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Measure research impact and quality: Citation analysis

Research quality and impact service

The Library provides information and advice on tools and methods to measure and maximise research impact and quality.
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Citation needed by (originally posted to Flickr as "Citation needed")  

What is citation analysis?

Citation analysis or bibliometrics examines the linkages between citing articles. This is used as a quantitative measure of impact, influence or quality. Citation analysis may be used for:
  • benchmarking and performance evaluation
  • applications for grants, jobs and academic promotion
Watch this short video to see how citations can be used.

What tools can I use?

Web of Science
Web of Science is an online citation database. It is a Clarivate Analytics product that is part of the Web of Knowledge platform.


Officially named SciVerse Scopus, this online citation database is an Elsevier product. Scopus contains limited citations coverage on items prior to 1996.


Publish or Perish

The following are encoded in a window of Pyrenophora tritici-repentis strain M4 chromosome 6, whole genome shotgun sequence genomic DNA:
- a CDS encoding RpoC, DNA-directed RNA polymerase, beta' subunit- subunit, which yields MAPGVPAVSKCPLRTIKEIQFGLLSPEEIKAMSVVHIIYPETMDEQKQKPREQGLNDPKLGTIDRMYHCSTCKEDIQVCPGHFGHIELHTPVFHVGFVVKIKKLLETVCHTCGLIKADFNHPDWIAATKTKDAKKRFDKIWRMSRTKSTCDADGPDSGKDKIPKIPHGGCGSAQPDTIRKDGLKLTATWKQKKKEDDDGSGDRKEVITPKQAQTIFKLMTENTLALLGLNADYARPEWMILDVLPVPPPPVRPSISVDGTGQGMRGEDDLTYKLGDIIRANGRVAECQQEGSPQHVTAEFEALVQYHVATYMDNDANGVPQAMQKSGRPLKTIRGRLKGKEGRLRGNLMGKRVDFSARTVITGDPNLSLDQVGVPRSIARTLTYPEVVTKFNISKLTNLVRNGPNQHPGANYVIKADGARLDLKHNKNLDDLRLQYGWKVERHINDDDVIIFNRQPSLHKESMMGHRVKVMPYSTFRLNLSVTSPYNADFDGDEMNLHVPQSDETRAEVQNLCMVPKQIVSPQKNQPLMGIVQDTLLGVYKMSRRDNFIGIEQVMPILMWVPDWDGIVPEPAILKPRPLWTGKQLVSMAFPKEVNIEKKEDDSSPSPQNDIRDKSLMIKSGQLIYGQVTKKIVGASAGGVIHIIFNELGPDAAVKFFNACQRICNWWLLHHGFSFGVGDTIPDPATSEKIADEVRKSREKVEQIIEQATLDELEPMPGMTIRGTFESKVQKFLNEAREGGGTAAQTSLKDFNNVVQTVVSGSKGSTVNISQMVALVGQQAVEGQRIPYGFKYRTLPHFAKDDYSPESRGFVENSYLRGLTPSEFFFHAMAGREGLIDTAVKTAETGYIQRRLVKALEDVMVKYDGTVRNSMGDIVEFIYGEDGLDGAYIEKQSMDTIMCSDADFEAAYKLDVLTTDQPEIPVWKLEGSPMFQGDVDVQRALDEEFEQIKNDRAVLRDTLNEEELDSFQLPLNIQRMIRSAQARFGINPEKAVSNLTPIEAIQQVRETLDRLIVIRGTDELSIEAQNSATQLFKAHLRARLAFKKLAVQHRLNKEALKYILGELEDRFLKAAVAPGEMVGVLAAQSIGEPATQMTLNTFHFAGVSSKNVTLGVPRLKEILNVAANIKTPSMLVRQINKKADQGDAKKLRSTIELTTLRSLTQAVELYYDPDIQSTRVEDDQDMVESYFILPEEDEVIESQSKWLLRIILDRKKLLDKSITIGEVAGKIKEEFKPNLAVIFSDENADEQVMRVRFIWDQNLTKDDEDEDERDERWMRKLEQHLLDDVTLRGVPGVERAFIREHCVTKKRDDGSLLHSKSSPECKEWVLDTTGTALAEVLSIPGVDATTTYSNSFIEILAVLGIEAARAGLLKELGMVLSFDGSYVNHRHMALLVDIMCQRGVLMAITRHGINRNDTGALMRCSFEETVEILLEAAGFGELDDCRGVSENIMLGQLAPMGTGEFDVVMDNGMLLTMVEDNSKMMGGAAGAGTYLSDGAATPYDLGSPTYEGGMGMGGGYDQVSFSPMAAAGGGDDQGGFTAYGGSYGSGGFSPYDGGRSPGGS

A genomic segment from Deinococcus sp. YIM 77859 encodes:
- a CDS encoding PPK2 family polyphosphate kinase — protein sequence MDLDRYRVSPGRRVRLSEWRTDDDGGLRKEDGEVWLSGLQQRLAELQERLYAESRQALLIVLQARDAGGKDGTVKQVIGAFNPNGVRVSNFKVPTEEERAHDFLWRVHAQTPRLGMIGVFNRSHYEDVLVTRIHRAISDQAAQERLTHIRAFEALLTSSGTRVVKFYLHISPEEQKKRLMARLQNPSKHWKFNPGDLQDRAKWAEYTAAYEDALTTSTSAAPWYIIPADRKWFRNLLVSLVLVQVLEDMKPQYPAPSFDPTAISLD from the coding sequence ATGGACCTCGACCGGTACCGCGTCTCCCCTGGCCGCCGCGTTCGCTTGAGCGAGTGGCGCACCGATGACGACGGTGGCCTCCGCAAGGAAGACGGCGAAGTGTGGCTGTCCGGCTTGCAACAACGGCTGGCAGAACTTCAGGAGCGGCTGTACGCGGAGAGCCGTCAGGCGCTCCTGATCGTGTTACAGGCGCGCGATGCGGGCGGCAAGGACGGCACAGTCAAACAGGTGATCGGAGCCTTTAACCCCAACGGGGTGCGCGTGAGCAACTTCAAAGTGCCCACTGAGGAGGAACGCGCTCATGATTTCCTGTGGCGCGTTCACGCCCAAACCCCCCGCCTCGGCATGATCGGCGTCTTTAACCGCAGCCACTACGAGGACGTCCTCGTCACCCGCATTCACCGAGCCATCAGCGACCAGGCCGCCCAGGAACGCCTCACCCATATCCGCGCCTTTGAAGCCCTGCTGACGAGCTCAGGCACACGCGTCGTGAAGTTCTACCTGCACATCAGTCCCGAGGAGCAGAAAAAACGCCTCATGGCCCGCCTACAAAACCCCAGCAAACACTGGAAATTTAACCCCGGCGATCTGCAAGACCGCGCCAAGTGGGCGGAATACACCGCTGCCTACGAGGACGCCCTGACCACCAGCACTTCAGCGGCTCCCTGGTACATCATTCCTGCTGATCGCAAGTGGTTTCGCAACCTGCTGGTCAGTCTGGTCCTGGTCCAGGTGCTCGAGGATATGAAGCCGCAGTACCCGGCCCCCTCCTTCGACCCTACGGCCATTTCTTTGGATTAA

Publish or Perish is a software program developed to analyse citations in Google Scholar. This may be useful for areas not well covered in Web of Science or Scopus.


More and more databases are now including citation tracking information, including:


The results of citation analyses will vary depending on the tool(s) you use and the thoroughness of the search. The discipline area and object of analyses may also limit the validity. 
Why do different databases retrieve different results?
The citation data will relate only to articles indexed within the database. Variation may occur because the databases:
  • Index different publication sources.
  • Cover different date ranges.
  • Include poor-quality data (duplicate records, misspelt citations etc).
What types of documents should be included in a report?
Generally citation analyses would include articles, notes and reviews.
  • These are document types that would be expected to receive citations.
  • Book reviews, editorials and meeting abstracts are normally excluded as they are not generally cited, they decrease the average cites per paper.
Can citation data be used to compare or benchmark articles?
It is important to ensure citation data is being used to compare like with like.
  • Different disciplines have markedly different citing behaviour and patterns.
  • Document age influences the number of citations it has, or is likely to receive.
  • When making comparisons, ensure the data has been normalised or adjusted to take into account differences between the disciplines.

The MyRI bibliometrics toolkit includes a series of videos outlining the uses and limitations of bibliometrics in evaluating research impact.

Online training

Further reading